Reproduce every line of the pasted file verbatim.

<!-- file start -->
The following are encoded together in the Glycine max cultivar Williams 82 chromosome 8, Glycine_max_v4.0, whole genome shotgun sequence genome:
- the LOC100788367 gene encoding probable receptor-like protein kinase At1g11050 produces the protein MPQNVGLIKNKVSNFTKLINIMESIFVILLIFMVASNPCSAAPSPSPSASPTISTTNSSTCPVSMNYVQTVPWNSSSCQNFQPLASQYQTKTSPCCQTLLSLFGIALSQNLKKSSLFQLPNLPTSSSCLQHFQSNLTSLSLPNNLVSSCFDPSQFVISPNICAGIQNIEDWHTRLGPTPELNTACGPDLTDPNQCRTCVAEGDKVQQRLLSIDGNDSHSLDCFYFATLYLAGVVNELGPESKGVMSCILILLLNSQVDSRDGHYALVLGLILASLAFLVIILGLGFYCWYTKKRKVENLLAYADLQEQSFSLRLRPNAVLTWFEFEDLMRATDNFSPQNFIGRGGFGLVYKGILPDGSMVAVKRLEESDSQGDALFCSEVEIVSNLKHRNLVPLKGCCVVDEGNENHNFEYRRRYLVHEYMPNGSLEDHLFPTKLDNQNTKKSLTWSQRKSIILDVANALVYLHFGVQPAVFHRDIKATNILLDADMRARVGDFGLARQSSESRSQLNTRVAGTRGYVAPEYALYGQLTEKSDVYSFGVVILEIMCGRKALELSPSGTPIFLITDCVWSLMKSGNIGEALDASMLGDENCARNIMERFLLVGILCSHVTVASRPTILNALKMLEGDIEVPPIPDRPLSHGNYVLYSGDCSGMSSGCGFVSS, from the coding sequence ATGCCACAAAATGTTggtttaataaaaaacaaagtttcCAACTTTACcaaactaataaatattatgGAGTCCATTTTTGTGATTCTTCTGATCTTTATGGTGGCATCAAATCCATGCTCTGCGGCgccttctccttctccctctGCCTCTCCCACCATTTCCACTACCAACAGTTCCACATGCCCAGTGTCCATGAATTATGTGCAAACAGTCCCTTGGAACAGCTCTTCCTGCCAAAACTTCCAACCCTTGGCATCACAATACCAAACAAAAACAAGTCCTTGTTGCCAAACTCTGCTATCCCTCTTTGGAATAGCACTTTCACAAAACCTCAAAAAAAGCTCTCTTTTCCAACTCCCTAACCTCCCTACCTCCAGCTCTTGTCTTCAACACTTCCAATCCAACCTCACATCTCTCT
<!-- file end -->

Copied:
The following are encoded together in the Glycine max cultivar Williams 82 chromosome 8, Glycine_max_v4.0, whole genome shotgun sequence genome:
- the LOC100788367 gene encoding probable receptor-like protein kinase At1g11050 produces the protein MPQNVGLIKNKVSNFTKLINIMESIFVILLIFMVASNPCSAAPSPSPSASPTISTTNSSTCPVSMNYVQTVPWNSSSCQNFQPLASQYQTKTSPCCQTLLSLFGIALSQNLKKSSLFQLPNLPTSSSCLQHFQSNLTSLSLPNNLVSSCFDPSQFVISPNICAGIQNIEDWHTRLGPTPELNTACGPDLTDPNQCRTCVAEGDKVQQRLLSIDGNDSHSLDCFYFATLYLAGVVNELGPESKGVMSCILILLLNSQVDSRDGHYALVLGLILASLAFLVIILGLGFYCWYTKKRKVENLLAYADLQEQSFSLRLRPNAVLTWFEFEDLMRATDNFSPQNFIGRGGFGLVYKGILPDGSMVAVKRLEESDSQGDALFCSEVEIVSNLKHRNLVPLKGCCVVDEGNENHNFEYRRRYLVHEYMPNGSLEDHLFPTKLDNQNTKKSLTWSQRKSIILDVANALVYLHFGVQPAVFHRDIKATNILLDADMRARVGDFGLARQSSESRSQLNTRVAGTRGYVAPEYALYGQLTEKSDVYSFGVVILEIMCGRKALELSPSGTPIFLITDCVWSLMKSGNIGEALDASMLGDENCARNIMERFLLVGILCSHVTVASRPTILNALKMLEGDIEVPPIPDRPLSHGNYVLYSGDCSGMSSGCGFVSS, from the coding sequence ATGCCACAAAATGTTggtttaataaaaaacaaagtttcCAACTTTACcaaactaataaatattatgGAGTCCATTTTTGTGATTCTTCTGATCTTTATGGTGGCATCAAATCCATGCTCTGCGGCgccttctccttctccctctGCCTCTCCCACCATTTCCACTACCAACAGTTCCACATGCCCAGTGTCCATGAATTATGTGCAAACAGTCCCTTGGAACAGCTCTTCCTGCCAAAACTTCCAACCCTTGGCATCACAATACCAAACAAAAACAAGTCCTTGTTGCCAAACTCTGCTATCCCTCTTTGGAATAGCACTTTCACAAAACCTCAAAAAAAGCTCTCTTTTCCAACTCCCTAACCTCCCTACCTCCAGCTCTTGTCTTCAACACTTCCAATCCAACCTCACATCTCTCT